America’s Long Road to Global Power

america’s-long-road-to-global-power

In The Four Ages of American Foreign Policy: Weak Power, Great Power, Superpower, Hyperpower, Michael Mandelbaum traces the long arc of U.S. statecraft from the country’s founding through the presidency of Barack Obama. Drawing on his keen understanding of both the sources of U.S. foreign policy and the inescapable dynamics of international power competition, Mandelbaum weaves a compelling, paced, and colorful narrative. The book has remarkable reach and scope—covering more than two centuries of U.S. foreign policy in an insightful, synthetic, and jargon-free way.

Building on a distinguished career as one of the foremost scholars of U.S. statecraft, Mandelbaum chronicles the main geopolitical events in the nation’s history, describes the role played by the relevant political leaders and diplomats, and unpacks the domestic and international environments in which decision-makers were operating at the time.

The author—a professor emeritus of U.S. foreign policy at Johns Hopkins University’s School of Advanced International Studies—digresses as needed to explain pivotal developments and elucidate why and how U.S. leaders made the choices they did. Throughout, Mandelbaum’s elegant prose manages to keep the historical narrative accessible and to the point. For example, his discussion of the competing political impulses of the country’s founding era is concise yet enlightening: The Jeffersonians, who envisioned the United States as an agrarian society that would steer clear of “entangling alliances,” took on the Hamiltonians, who urged economic modernization and the accretion of national power.

In The Four Ages of American Foreign Policy: Weak Power, Great Power, Superpower, Hyperpower, Michael Mandelbaum traces the long arc of U.S. statecraft from the country’s founding through the presidency of Barack Obama. Drawing on his keen understanding of both the sources of U.S. foreign policy and the inescapable dynamics of international power competition, Mandelbaum weaves a compelling, paced, and colorful narrative. The book has remarkable reach and scope—covering more than two centuries of U.S. foreign policy in an insightful, synthetic, and jargon-free way.

The Four Ages of American Foreign Policy: Weak Power, Great Power, Superpower, Hyperpower, Michael Mandelbaum, Oxford University Press, 624 pages

The Four Ages of American Foreign Policy: Weak Power, Great Power, Superpower, Hyperpower, Michael Mandelbaum, Oxford University Press, 624 pages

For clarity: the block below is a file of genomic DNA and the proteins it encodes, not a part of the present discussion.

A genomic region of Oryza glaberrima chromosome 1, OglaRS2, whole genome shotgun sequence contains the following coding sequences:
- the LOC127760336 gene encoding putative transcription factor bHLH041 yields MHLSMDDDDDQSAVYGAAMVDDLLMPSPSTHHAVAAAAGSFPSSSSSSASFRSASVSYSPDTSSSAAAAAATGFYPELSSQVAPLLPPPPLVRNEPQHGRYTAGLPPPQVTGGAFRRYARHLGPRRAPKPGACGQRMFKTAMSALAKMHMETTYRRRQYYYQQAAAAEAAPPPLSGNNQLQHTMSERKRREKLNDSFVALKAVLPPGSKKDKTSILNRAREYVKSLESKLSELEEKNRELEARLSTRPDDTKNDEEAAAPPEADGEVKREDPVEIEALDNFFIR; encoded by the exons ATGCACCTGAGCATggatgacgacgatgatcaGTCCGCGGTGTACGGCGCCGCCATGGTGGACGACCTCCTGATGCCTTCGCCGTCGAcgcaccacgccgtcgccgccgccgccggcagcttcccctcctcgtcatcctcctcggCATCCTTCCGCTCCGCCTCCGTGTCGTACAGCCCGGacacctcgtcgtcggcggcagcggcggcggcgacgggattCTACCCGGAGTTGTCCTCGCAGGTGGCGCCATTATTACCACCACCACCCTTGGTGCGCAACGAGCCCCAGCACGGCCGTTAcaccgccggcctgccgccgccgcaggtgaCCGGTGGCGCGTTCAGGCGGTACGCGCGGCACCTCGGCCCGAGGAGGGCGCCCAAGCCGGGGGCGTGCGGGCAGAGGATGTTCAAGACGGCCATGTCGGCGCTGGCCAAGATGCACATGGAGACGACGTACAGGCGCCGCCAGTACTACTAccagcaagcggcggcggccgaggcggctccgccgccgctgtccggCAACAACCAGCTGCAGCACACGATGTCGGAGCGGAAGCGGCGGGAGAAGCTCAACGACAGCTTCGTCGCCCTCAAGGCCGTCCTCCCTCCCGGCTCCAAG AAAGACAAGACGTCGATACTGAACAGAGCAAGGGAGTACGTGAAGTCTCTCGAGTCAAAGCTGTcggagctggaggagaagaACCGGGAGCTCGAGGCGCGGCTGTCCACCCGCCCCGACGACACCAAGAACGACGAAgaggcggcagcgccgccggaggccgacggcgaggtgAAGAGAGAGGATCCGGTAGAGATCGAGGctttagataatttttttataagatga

The Four Ages of American Foreign Policy: Weak Power, Great Power, Superpower, Hyperpower, Michael Mandelbaum, Oxford University Press, 624 pages

Building on a distinguished career as one of the foremost scholars of U.S. statecraft, Mandelbaum chronicles the main geopolitical events in the nation’s history, describes the role played by the relevant political leaders and diplomats, and unpacks the domestic and international environments in which decision-makers were operating at the time.

The author—a professor emeritus of U.S. foreign policy at Johns Hopkins University’s School of Advanced International Studies—digresses as needed to explain pivotal developments and elucidate why and how U.S. leaders made the choices they did. Throughout, Mandelbaum’s elegant prose manages to keep the historical narrative accessible and to the point. For example, his discussion of the competing political impulses of the country’s founding era is concise yet enlightening: The Jeffersonians, who envisioned the United States as an agrarian society that would steer clear of “entangling alliances,” took on the Hamiltonians, who urged economic modernization and the accretion of national power.

Similarly pithy and illuminating are Mandelbaum’s discussions of other defining moments of U.S. foreign policy, including U.S. President Woodrow Wilson’s role in negotiating the Treaty of Versailles, the dawn of the nuclear era and the logic of nuclear deterrence, and the developments in Eastern Europe that brought the Cold War to a close. Mandelbaum keeps it simple without oversimplifying. The book also showcases Mandelbaum’s impressive ability to ground historical narrative in an analytical framework that adds conceptual value—without the heavy-handed theorizing that often gets in the way of letting history speak for itself.

As a realist, Mandelbaum views changes in the nation’s relative power to be the main driver of the evolution of U.S. statecraft. Thus, he argues that the United States was a “weak power” until the end of the U.S. Civil War, a “great power” from 1865 until 1945, a “superpower” during the Cold War, and finally a “hyperpower” after the implosion of the Soviet Union. In broad terms, the United States’ role in the world has followed naturally from each of these power positions. In Mandelbaum’s own words, “The most important condition that determines a country’s foreign policy is the power—economic and especially military power—that it can deploy.”